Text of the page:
Success for the snow belugas all around Québec!

  • Published on Mar 13 2014 |
  • This article is tagged as: milieux-marins |

Montréal, March 13, 2014 – With a new snowstorm battering the province, Quebecers showed that they want to take advantage of winter right until the end! Starting at noon today, mittens were donned to make not snowmen, but snow belugas instead. This is how to participate in the mybeluga.ca campaign, launched by CPAWS Québec, ROMM, CRE BSL, and Stratégies Saint-Laurent, to call for the establishment of marine protected areas in Québec.

An initiative which has been well received in all four corners of Québec
“In Bas-Saint-Laurent, people immediately loved the idea. It’s a unique action, which lets them do something for their marine areas, while at the same time having fun as a family,” states Marie-Eve Lagacé of CRE BSL.1

Héloïse Hernandez, of Stratégies Saint-Laurent, has noticed the same level of enthusiasm at the heart of their network of ZIP committees: “The Saint Lawrence River is at the heart of our culture and our lifestyle. Quebecers are very attached to it, and it is high time for us to protect our wonderful marine heritage!”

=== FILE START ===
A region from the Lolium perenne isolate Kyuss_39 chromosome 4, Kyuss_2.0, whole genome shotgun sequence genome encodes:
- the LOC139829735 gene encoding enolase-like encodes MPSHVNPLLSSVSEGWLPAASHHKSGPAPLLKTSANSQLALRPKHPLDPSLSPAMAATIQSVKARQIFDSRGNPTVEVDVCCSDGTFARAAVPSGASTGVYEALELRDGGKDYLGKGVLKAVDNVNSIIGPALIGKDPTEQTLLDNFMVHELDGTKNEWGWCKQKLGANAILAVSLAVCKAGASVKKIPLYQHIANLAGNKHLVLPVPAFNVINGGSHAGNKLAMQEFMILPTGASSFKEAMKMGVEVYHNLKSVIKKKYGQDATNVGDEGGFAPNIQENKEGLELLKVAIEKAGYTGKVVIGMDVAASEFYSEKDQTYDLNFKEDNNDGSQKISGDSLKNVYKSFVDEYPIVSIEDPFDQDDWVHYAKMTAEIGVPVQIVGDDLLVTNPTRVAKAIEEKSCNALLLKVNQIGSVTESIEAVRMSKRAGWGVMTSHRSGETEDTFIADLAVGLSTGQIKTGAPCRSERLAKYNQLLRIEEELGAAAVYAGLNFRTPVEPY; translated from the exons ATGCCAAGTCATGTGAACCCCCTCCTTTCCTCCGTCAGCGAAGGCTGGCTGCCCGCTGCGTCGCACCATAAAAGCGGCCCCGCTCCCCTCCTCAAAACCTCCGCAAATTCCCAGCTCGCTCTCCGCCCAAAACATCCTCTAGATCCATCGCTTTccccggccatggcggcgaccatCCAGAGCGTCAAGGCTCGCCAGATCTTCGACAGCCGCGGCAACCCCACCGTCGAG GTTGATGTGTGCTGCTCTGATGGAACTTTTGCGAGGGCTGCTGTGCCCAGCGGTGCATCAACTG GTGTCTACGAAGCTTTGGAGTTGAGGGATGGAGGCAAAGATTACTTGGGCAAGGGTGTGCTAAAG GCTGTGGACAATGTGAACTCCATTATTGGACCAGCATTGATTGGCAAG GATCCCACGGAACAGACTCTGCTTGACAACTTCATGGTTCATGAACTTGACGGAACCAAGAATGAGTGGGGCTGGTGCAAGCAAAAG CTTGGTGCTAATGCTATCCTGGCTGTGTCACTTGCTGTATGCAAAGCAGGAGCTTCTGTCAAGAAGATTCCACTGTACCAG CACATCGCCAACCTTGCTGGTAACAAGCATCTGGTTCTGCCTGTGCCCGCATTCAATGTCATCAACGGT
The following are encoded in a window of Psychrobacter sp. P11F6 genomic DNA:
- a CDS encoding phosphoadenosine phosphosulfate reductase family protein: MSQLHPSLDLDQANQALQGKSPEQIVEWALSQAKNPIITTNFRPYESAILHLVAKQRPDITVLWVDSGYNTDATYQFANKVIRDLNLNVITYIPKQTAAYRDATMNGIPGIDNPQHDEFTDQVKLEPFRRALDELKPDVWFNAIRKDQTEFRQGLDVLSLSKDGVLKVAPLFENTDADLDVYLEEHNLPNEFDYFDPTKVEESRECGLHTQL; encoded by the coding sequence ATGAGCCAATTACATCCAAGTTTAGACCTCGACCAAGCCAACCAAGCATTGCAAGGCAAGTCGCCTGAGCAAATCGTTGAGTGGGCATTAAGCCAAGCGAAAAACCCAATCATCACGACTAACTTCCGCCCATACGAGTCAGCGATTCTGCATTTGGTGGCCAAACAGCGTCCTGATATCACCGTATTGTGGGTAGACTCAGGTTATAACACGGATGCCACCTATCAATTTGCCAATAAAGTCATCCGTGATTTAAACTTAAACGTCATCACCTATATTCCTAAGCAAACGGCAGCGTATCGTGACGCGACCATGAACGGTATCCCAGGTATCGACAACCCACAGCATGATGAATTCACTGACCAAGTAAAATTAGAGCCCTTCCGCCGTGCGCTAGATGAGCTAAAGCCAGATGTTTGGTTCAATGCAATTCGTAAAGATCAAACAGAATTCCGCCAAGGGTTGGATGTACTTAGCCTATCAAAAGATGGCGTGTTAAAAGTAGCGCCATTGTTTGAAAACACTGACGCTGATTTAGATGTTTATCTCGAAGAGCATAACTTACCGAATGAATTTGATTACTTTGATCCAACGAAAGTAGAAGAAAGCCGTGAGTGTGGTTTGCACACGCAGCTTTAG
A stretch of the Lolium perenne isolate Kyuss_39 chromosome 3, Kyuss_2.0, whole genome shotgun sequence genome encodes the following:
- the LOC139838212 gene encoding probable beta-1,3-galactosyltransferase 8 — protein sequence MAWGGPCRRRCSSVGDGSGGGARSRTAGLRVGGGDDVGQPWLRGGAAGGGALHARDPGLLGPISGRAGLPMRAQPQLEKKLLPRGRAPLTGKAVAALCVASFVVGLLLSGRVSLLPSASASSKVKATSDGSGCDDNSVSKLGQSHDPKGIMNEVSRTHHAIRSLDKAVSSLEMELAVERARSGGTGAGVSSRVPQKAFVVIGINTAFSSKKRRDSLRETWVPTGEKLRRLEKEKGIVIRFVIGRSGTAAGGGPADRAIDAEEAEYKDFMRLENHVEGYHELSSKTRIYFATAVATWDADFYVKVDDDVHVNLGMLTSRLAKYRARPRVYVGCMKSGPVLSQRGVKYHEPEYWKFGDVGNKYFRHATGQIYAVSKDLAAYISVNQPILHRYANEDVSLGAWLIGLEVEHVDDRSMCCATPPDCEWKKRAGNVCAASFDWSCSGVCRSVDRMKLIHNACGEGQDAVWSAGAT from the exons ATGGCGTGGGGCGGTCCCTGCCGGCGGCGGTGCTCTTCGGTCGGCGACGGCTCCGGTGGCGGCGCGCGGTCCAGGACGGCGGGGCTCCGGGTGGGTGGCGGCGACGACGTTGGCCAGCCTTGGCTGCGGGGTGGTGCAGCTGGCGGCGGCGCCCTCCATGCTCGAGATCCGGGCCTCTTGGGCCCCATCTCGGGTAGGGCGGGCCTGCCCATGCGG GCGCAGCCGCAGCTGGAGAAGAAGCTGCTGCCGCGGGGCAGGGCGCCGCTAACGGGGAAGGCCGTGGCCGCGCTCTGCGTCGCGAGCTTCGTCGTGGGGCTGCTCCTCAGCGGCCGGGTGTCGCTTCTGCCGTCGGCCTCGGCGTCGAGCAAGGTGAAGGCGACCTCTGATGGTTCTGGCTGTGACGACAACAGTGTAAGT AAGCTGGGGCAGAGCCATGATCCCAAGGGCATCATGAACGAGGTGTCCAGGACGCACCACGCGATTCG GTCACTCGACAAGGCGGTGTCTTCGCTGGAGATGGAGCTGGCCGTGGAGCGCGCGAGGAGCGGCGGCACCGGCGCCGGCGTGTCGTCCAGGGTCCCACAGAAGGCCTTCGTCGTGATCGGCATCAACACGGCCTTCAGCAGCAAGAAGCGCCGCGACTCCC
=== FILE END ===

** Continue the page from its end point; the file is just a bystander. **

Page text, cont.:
“I was in love with the idea of snow belugas right from the start!” grins Véronique Nolet, of ROMM.2 “I made mine right at the beginning of the campaign when it was very cold, and I am rather pleased with the result! Did you see it on the mybeluga.ca Google Map?” 

Some schools and universities, and even professionals are participating. Employees of MEC3 stores and of the Montréal Centre for Sustainable Development have even started a contest for the most beautiful snow beluga!

A chronic shortage of marine protected areas in Québec
The international objectives of the Convention on Biological Diversity (CBD) set a conservation goal of at least 10% of coastal and marine areas by 2020. However, in 2014, Québec is still far from attaining these goals; only 1.3% of our marine environment is protected.
Last March 4, TransCanada officially presented its Energy East Pipeline Project which aims to construct a port for shipping oil in Cacouna, right in the middle of beluga breeding habitat.
Like Quebecers facing winter to build snow belugas, it is high time our decision-makers roll up their own sleeves and get to work protecting our unique heritage of marine biodiversity, which would contribute to the image of Québec worldwide.
 
1 Conseil régional de l’environnement du Bas-Saint-Laurent (www.crebsl.com)
2 Réseau d’observation de mammifères marins (www.romm.ca)
3 Mountain Equipment Coop (www.mec.ca)

 

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Informations and interviews :
Fanny Lloret, campaign manager mybeluga.ca, SNAP Québec
bur. 514.278.7627 x222
flloret@snapqc.org